1. Something forming a back that is added for strengthening; SYN. mount.
2. The act of providing approval and support; SYN. championship, patronage.
1. A rejoinder or quick-witted remark.
2. (In Sports) A return to contention, especially by a player or team that had been losing.
3. When people, organizations, companies, or sports teams overcome difficulties and become successful again, they make a comeback.
4. When a condition, problem, situation, or activity returns or greatly increases, it makes a comeback
5. a fashion or fad becomes popular again, it makes a comeback.
1. A large gathering of people intended to arouse enthusiasm; SYN. mass meeting.
2. A marked recovery of strength or spirits during an illness.
3. The feat of mustering strength for a renewed effort; SYN. rallying.
ETYM Latin reciprocatio: cf. French réciprocation.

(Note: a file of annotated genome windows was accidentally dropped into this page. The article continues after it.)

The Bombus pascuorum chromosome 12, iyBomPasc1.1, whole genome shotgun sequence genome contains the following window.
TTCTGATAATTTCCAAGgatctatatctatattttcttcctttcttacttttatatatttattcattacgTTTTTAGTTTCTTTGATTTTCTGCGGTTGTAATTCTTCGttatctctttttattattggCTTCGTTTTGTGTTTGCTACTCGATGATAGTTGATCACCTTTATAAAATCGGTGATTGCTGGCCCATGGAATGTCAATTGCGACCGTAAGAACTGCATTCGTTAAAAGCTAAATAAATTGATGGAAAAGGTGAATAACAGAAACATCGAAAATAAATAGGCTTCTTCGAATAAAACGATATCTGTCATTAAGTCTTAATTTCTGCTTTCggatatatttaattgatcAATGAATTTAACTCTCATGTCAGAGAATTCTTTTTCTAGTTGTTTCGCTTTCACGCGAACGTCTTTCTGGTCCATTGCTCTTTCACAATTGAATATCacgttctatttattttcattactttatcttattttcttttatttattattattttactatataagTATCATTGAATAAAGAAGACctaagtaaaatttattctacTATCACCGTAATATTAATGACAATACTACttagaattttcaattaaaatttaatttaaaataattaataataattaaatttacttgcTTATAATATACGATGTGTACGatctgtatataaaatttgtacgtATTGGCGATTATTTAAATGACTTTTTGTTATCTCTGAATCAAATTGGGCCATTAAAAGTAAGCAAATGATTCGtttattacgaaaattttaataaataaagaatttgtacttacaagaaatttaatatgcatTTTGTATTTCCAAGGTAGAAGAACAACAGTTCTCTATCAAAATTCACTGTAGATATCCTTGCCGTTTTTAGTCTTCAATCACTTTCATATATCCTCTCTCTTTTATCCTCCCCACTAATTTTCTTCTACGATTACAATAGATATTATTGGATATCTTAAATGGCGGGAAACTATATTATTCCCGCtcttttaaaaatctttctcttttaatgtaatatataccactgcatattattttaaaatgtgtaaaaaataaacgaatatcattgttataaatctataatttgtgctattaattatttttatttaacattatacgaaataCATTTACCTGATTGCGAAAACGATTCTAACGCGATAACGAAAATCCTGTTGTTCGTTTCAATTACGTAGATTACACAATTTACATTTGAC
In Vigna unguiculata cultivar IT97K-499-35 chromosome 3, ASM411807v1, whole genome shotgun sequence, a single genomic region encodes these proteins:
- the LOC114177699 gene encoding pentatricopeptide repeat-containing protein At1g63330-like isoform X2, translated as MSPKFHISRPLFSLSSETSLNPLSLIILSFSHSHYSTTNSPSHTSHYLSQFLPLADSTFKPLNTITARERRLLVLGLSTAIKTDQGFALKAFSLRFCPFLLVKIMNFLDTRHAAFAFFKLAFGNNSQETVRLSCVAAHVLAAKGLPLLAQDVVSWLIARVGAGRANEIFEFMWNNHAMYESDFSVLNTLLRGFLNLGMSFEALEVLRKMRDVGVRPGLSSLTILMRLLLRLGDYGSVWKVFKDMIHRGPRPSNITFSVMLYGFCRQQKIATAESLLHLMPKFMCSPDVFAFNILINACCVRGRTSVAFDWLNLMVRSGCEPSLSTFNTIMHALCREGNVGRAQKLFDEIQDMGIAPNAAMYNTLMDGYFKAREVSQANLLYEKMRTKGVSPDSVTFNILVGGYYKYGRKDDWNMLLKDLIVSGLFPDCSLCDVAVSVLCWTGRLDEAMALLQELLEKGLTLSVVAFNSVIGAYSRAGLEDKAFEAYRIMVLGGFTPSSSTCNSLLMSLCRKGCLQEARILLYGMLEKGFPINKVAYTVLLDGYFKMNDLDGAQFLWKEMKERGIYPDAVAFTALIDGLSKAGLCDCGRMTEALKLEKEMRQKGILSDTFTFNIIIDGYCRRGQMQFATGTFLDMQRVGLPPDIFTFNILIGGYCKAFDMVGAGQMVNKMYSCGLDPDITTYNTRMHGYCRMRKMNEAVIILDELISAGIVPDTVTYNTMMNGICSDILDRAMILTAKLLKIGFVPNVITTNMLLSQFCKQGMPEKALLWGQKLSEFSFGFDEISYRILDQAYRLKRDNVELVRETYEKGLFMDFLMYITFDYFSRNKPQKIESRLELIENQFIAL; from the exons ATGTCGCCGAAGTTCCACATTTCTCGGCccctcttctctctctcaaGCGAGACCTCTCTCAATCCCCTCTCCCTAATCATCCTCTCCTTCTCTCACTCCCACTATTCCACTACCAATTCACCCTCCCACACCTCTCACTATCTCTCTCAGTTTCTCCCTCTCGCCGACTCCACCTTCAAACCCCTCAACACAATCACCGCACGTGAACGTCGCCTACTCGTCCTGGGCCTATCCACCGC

1. Alternating back-and-forth movement.
2. The act of reciprocating.
ETYM Cf. French récurrence.
Happening again (especially at regular intervals); SYN. return.
ETYM French restitution, Latin restitutio. Related to Restitute.
1. Getting something back again; SYN. return, restoration, regaining.
2. The act of restoring something to its original state.
ETYM Old Eng. restauracion, French restauration, from Latin restauratio. Related to Restore.
The act of restoring something or someone to a satisfactory state.
ETYM cf. French résumption, Latin resumptio restoration, recovery, from resumere. Related to Resume.
Beginning again; SYN. recommencement.
ETYM Cf. French rétrocession. Related to Retrocede.
1. The act of retroceding.
2. The state of being retroceded, or granted back.
1. A coming to or returning home; SYN. homecoming.
2. The act of returning to a prior location
3. The occurrence of a change in direction back in the opposite direction; SYN. coming back.
4. The income arising from land or other property; SYN. issue, proceeds, take, takings, yield, payoff.
5. A reciprocal group action; SYN. paying back, getting even.
ETYM French réversion, Latin reversio a turning back. Related to Revert.
1. Turning in the opposite direction; SYN. reverse, reversal, turnabout, turnaround.